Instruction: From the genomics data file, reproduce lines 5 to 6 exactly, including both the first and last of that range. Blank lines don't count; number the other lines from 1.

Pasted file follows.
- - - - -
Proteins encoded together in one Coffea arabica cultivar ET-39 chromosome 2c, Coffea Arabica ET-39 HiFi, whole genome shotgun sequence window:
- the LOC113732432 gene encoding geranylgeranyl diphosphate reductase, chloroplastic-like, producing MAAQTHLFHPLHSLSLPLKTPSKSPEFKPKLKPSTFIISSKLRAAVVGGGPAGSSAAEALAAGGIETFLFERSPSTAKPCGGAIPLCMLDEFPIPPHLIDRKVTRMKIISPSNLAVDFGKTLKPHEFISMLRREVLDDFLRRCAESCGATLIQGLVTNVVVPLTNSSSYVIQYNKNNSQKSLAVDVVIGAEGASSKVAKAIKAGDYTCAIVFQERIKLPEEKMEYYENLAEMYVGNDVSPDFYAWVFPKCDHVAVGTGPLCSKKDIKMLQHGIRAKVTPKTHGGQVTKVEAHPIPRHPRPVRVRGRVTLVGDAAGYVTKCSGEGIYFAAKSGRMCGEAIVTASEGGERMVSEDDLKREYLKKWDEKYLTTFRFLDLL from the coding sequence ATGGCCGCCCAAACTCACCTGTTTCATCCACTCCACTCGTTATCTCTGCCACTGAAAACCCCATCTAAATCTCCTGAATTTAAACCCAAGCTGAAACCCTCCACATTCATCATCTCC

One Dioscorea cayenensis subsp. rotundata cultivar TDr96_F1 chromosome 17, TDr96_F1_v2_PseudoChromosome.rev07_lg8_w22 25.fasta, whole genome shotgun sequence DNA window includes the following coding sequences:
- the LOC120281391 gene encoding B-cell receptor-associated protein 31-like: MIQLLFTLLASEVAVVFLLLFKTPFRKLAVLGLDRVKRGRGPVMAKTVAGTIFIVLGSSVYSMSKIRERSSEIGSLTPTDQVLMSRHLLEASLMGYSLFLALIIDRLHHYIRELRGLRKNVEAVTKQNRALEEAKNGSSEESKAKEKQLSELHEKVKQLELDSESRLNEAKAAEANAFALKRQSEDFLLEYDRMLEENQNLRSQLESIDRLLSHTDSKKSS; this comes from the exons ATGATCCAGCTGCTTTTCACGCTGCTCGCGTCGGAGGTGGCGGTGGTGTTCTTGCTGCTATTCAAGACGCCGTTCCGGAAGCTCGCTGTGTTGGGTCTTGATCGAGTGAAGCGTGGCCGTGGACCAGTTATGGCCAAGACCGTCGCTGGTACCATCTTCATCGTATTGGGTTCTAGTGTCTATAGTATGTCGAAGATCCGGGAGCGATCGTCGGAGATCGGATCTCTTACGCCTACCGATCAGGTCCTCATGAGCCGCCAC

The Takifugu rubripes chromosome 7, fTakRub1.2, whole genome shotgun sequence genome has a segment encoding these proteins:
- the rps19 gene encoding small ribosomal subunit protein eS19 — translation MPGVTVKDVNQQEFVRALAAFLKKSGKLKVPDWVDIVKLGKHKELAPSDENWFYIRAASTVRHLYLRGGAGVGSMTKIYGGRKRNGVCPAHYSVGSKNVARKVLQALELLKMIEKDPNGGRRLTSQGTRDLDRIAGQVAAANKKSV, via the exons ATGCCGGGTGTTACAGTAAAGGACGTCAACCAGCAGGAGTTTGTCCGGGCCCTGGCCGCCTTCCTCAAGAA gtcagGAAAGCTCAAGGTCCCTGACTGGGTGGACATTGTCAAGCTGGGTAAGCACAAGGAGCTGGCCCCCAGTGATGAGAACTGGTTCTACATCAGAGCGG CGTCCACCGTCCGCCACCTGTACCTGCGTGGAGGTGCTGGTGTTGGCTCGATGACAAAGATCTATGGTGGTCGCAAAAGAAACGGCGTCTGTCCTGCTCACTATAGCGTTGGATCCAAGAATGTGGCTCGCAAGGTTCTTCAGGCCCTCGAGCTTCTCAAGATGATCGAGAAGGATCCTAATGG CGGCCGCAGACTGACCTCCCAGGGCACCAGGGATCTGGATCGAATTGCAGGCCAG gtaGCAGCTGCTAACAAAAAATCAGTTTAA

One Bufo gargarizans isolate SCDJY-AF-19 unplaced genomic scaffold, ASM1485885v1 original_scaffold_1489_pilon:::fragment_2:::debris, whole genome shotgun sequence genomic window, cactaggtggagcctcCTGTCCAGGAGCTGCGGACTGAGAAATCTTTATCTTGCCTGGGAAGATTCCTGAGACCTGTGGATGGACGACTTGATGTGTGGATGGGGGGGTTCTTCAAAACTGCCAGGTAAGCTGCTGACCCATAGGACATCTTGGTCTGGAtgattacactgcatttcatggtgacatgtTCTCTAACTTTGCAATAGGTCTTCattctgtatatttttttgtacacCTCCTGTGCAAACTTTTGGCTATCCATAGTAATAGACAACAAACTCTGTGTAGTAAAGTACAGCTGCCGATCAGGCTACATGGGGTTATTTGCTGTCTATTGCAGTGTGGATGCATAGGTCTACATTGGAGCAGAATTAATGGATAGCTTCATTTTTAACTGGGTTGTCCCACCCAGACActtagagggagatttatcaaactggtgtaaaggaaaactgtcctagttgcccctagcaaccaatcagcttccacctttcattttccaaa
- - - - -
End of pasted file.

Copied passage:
The Takifugu rubripes chromosome 7, fTakRub1.2, whole genome shotgun sequence genome has a segment encoding these proteins:
- the rps19 gene encoding small ribosomal subunit protein eS19 — translation MPGVTVKDVNQQEFVRALAAFLKKSGKLKVPDWVDIVKLGKHKELAPSDENWFYIRAASTVRHLYLRGGAGVGSMTKIYGGRKRNGVCPAHYSVGSKNVARKVLQALELLKMIEKDPNGGRRLTSQGTRDLDRIAGQVAAANKKSV, via the exons ATGCCGGGTGTTACAGTAAAGGACGTCAACCAGCAGGAGTTTGTCCGGGCCCTGGCCGCCTTCCTCAAGAA gtcagGAAAGCTCAAGGTCCCTGACTGGGTGGACATTGTCAAGCTGGGTAAGCACAAGGAGCTGGCCCCCAGTGATGAGAACTGGTTCTACATCAGAGCGG CGTCCACCGTCCGCCACCTGTACCTGCGTGGAGGTGCTGGTGTTGGCTCGATGACAAAGATCTATGGTGGTCGCAAAAGAAACGGCGTCTGTCCTGCTCACTATAGCGTTGGATCCAAGAATGTGGCTCGCAAGGTTCTTCAGGCCCTCGAGCTTCTCAAGATGATCGAGAAGGATCCTAATGG CGGCCGCAGACTGACCTCCCAGGGCACCAGGGATCTGGATCGAATTGCAGGCCAG gtaGCAGCTGCTAACAAAAAATCAGTTTAA